Why Does Facebook Want Your Nude Photos?

Facebook wants to pre-emptively prevent revenge porn on its platform by gathering nude images and videos of its users, raising privacy concerns among its 2 billion users.

The social networking giant is trialling the feature in Australia, asking users to send in naked photos of themselves via Messenger that could be uploaded by someone without the owner's consent. Facebook said it plans to use the images to build a database of specific photos it can then block from being uploaded to the site in future. If successful the trial will spread to the United States, as well as the U.K. and Canada.

Around 54,000 cases of revenge porn—the sharing of sexually explicit images and videos without a person’s consent—are reported to Facebook each month, according to documents leaked earlier this year.

In a statement shared with Newsweek, one law firm said the initiative could make a big impact on addressing the issue, so long as Facebook is able to properly secure the naked images and videos that are sent to it.

“Publication on Facebook is often the most devastating platform for the victims—they have their friends, family, work colleagues all gathered in one place for maximum humiliation by publication,” Alexandra Whiston-Dew, a private client lawyer at British law firm Mishcon de Reya, said in a statement shared with Newsweek.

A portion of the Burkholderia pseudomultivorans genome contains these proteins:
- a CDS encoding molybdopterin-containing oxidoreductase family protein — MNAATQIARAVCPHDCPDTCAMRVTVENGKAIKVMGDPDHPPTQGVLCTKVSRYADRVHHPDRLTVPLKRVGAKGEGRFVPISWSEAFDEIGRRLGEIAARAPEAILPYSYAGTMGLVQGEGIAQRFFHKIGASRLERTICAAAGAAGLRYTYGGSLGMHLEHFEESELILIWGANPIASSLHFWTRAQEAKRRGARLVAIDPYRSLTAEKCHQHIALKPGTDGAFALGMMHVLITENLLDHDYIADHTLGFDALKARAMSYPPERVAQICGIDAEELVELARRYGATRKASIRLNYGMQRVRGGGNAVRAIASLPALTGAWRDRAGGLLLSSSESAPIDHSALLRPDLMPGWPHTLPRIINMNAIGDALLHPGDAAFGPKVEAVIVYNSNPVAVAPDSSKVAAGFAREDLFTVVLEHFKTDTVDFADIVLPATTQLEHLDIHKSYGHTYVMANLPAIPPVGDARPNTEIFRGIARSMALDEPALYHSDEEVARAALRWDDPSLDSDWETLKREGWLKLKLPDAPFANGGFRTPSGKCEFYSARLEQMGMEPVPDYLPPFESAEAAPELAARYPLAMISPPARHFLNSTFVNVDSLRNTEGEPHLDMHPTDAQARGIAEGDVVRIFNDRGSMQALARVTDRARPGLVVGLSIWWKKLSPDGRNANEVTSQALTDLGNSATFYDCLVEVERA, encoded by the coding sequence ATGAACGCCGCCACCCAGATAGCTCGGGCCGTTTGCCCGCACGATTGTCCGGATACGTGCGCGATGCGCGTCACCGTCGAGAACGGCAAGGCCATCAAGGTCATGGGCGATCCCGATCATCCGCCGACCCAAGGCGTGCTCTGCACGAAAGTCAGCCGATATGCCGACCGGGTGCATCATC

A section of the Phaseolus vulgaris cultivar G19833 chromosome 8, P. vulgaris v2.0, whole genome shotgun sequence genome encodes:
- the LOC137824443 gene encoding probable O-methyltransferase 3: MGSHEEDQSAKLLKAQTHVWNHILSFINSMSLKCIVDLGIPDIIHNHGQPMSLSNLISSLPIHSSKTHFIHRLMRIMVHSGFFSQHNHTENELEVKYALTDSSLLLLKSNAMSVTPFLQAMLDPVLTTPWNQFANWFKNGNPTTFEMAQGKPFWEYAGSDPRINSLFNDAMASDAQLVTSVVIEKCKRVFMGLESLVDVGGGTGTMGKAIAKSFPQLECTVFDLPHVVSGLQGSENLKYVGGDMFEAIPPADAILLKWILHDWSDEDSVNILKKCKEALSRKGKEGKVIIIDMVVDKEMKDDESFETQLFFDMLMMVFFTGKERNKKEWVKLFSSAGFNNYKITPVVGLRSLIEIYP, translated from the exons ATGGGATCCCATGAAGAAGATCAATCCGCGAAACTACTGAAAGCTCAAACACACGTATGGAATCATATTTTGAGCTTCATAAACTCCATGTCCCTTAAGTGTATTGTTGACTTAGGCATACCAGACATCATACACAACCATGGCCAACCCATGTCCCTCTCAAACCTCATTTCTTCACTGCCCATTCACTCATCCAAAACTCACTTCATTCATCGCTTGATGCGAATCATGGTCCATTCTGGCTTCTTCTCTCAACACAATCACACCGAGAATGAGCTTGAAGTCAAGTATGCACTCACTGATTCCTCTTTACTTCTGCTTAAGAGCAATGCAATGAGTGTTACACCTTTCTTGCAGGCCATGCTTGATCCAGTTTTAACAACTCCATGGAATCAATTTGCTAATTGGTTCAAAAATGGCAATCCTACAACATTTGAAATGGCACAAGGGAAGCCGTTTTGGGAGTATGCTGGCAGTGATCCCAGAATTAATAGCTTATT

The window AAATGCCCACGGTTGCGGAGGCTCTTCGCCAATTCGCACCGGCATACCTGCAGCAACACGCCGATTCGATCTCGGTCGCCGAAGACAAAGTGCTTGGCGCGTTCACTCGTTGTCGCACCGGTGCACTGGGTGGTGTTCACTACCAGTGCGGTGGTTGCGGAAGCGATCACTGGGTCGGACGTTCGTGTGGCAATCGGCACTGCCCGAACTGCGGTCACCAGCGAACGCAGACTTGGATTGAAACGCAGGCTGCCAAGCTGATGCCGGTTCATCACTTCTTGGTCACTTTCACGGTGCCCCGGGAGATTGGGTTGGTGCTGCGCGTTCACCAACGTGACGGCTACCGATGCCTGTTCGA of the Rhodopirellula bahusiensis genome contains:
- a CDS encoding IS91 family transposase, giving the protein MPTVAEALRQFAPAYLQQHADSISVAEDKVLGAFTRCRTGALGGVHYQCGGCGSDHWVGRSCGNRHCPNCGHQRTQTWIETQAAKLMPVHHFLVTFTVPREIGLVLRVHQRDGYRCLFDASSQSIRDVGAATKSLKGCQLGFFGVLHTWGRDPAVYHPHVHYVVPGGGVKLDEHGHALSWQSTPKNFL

“We would expect that Facebook has absolutely watertight systems to guard the privacy of victims. It is quite counterintuitive to send such intimate images to an unknown recipient and Facebook will need to be able to reassure people that they have the right measures in place to protect them,” Whiston-Dew added.

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Facebook says it will not store the images and videos but instead create a digital footprint known as a hash that will be used to automatically prevent the content from being shared. Privacy issues arise with the initial sending and receiving of the image, which could potentially be intercepted by hackers if not done securely.

This has led some security experts to warn that more needs to be done to combat revenge porn, particularly in terms of education. 

"The only safe nude photos are the ones that aren’t taken," Javvad Malik, security advocate at AlienVault, told Newsweek. "Unfortunately, the issue of revenge porn, or unwanted distribution of compromising photos isn’t one that can be solved by technology alone.

"Rather, it’s mainly a user education and awareness process whereby compromising photos or information should be destroyed, or not captured in the first instance. It’s a case of shutting the barn door once the horse has bolted."

Facebook revenge porn naked images Facebook is trialling a system to prevent revenge porn by asking users to send in naked images and videos of themselves. REUTERS/Thomas White/File Photo

In Australia, Facebook’s customer support team has been reviewing blurred versions of the image in order to determine whether or not it is explicit. It is then hashed and deleted.

This hashing technology has previously been used to prevent the spread of child porn online, as well as to stop violent extremist content from being shared across social media.

“We can now prevent [revenge porn] from being shared on Facebook, Messenger and Instagram,” Facebook said in a blogpost earlier this year announcing the technology. “These tools, developed in partnership with safety experts, are one example of the potential technology has to help keep people safe.

“We look forward to building on these tools and working with other companies to explore how they could be used across the industry.”

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